Lazy eye or amblyopia is a condition in which there is decreased vision in one eye. It typically affects one eye, but occasionally vision loss can occur in both eyes. There are times when amblyopia cannot be corrected with the use eyeglasses or eye surgery. Therefore ophthalmologists must identify the underlying conditions, so that they know how to treat lazy eye successfully.
Causes of Lazy Eye
Lazy eye is usually a result of developmental problems in the brain that occur during childhood, and prevent the eye from developing normal sight.
Amblyopia is common among patients with strabismus – eyes that are not properly aligned – also known as cross-eyes.
Patients with refractive amblyopia are able to see clearly in one eye, but the vision in the other eye is suppressed, and therefore appears blurry.
Amblyopia is characterized by poor vision in one eye, which is often the result of the image of one eye being suppressed in the brain. The condition may lead to loss of vision, as well as loss of depth perception.
Treatment for Lazy Eye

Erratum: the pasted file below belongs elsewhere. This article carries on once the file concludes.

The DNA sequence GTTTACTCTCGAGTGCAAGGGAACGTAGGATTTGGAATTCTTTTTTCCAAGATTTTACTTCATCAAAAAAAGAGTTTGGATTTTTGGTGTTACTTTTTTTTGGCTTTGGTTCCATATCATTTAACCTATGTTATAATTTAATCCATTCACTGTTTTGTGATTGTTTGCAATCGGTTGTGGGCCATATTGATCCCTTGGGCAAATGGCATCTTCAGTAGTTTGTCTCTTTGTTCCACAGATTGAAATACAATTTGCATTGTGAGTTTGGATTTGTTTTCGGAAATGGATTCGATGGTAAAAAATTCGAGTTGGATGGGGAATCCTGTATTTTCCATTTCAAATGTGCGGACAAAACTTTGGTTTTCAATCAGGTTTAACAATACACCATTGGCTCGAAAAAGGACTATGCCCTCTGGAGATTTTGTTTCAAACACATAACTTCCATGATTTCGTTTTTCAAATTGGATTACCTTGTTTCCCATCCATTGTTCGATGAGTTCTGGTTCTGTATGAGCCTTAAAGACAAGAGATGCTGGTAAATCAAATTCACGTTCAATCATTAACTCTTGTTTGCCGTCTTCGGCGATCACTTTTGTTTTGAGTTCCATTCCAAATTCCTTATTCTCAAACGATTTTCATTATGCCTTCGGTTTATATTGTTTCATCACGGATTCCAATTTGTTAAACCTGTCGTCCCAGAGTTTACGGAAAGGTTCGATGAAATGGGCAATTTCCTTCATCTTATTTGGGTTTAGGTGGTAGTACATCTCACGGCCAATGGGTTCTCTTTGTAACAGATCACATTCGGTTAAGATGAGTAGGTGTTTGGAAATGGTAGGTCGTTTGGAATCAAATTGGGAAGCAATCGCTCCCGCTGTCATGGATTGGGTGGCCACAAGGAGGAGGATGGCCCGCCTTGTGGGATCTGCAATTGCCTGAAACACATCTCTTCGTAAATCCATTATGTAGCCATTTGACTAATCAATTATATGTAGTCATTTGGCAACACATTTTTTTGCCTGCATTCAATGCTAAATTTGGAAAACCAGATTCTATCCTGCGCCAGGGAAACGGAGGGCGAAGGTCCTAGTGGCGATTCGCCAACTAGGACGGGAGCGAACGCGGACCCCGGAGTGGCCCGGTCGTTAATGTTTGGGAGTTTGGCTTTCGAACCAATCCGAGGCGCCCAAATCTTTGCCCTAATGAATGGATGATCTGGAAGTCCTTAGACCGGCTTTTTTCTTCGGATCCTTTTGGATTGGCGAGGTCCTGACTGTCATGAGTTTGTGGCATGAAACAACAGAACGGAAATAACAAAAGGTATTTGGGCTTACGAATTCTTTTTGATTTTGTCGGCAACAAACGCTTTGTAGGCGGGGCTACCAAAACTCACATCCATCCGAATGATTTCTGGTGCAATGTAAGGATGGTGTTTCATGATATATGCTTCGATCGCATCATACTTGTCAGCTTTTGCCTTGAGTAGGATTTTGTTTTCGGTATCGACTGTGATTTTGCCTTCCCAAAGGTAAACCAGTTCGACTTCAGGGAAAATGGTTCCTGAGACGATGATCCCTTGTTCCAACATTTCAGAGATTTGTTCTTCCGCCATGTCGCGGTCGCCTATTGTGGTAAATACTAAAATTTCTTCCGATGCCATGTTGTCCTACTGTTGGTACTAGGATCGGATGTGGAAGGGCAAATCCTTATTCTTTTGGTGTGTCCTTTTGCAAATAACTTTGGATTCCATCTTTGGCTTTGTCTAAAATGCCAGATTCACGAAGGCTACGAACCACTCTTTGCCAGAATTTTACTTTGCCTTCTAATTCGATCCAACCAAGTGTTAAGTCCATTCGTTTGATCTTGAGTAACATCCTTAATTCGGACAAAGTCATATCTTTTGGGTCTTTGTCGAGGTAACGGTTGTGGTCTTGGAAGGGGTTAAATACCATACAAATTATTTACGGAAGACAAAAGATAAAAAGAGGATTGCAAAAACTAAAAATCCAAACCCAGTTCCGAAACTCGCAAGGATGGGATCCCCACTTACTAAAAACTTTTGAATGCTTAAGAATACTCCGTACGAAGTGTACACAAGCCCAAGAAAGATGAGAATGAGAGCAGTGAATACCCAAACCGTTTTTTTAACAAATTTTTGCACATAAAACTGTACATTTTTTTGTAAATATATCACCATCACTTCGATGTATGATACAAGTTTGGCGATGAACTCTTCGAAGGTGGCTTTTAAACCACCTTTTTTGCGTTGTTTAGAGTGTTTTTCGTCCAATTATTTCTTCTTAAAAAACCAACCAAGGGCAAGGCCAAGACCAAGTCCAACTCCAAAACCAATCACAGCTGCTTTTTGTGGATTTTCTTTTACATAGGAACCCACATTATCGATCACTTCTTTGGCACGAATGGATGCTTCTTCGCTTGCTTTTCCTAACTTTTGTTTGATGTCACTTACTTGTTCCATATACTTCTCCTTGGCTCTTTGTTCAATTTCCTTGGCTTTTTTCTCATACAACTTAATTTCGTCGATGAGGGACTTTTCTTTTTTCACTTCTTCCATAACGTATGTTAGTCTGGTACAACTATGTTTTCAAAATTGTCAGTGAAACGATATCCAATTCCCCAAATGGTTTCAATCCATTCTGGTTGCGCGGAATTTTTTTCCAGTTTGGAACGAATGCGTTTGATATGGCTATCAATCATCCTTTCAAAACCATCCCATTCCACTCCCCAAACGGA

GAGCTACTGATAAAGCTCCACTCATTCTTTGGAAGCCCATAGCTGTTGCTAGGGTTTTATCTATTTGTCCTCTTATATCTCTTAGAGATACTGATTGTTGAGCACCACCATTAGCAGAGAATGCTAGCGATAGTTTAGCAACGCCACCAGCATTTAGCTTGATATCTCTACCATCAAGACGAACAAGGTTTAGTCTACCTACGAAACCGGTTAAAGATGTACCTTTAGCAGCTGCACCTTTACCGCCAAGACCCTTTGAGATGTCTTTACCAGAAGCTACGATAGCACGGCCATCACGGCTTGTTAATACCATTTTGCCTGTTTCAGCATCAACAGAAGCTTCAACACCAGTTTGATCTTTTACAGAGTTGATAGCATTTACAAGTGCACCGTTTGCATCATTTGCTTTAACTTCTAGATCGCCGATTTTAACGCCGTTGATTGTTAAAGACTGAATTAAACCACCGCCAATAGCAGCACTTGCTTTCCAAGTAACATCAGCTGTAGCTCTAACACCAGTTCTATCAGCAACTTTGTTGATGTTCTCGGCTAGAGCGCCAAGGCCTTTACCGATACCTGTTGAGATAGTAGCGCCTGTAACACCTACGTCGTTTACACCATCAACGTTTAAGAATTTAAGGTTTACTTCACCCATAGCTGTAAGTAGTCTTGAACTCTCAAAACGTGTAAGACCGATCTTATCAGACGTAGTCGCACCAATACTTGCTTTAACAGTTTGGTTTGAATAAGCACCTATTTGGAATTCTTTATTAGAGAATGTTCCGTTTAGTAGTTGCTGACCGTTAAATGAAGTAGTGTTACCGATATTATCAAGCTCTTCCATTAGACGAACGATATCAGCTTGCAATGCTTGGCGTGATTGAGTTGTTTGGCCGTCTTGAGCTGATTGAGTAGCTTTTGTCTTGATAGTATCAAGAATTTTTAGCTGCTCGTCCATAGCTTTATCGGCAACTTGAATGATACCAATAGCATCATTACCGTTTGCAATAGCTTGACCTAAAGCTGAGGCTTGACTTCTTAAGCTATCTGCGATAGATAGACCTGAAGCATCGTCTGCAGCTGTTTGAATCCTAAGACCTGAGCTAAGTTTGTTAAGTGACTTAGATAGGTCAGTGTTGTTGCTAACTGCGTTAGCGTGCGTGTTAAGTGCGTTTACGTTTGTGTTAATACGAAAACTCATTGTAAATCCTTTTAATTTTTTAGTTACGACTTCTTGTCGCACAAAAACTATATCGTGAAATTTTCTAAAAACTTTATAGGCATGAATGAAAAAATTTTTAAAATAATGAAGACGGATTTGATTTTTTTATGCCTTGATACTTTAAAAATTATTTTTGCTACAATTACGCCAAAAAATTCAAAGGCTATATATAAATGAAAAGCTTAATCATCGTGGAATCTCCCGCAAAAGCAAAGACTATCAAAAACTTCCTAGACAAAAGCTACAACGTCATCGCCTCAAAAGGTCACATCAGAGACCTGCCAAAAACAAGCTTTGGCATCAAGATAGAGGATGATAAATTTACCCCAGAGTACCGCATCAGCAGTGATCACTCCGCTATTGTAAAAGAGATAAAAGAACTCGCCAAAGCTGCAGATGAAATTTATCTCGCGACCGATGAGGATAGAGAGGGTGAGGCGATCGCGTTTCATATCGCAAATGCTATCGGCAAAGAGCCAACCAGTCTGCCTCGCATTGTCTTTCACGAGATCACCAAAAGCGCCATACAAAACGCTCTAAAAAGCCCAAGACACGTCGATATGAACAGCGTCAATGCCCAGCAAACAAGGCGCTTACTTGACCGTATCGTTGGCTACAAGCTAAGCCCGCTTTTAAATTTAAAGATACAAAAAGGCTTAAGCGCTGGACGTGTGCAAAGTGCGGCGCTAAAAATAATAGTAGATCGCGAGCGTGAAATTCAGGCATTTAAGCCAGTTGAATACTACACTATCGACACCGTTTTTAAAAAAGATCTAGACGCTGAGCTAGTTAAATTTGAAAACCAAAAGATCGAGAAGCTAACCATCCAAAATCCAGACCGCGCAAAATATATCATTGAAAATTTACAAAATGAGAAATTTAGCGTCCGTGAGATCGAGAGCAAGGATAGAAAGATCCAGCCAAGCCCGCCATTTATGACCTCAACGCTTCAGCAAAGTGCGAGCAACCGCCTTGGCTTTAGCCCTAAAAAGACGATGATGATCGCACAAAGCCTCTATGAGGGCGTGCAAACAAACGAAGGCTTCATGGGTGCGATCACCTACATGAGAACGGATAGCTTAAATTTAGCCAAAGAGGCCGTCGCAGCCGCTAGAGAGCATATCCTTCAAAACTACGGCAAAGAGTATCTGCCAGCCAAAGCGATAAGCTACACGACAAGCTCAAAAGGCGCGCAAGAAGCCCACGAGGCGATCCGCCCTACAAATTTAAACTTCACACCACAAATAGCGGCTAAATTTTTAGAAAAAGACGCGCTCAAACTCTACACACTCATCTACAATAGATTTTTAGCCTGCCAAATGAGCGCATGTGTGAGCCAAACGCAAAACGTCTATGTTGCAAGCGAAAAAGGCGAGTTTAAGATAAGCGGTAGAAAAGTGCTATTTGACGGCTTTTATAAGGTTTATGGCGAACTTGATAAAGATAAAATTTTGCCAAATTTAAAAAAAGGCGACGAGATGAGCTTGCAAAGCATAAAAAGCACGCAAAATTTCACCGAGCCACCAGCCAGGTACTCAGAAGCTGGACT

Lazy eye is typically treated by supporting the affected eye, so that it develops properly. This may consist of vision therapy, which involves training the eye muscles in an effort to improve muscle strength.
Treatment for lazy eye may also include correcting any underlying vision problems such as nearsightedness or farsightedness.
In addition, eye patching the clear eye forces the lazy eye to work harder, and doing this for specific periods of time will improve vision.
If you would like to learn more about how to treat lazy eyes, then you can contact Dr. Michael Loeffler of the Center for Ophthalmology and Laser Surgery in Lighthouse Point, FL. Dr. Loeffler is a board certified ophthalmologist with extensive experience in ophthalmologic procedures. We’re located in Lighthouse Pt. and we serve the Pompano Beach, Deerfield Beach, Boca Raton & Ft. Lauderdale areas. Call us at (954) 786-5353.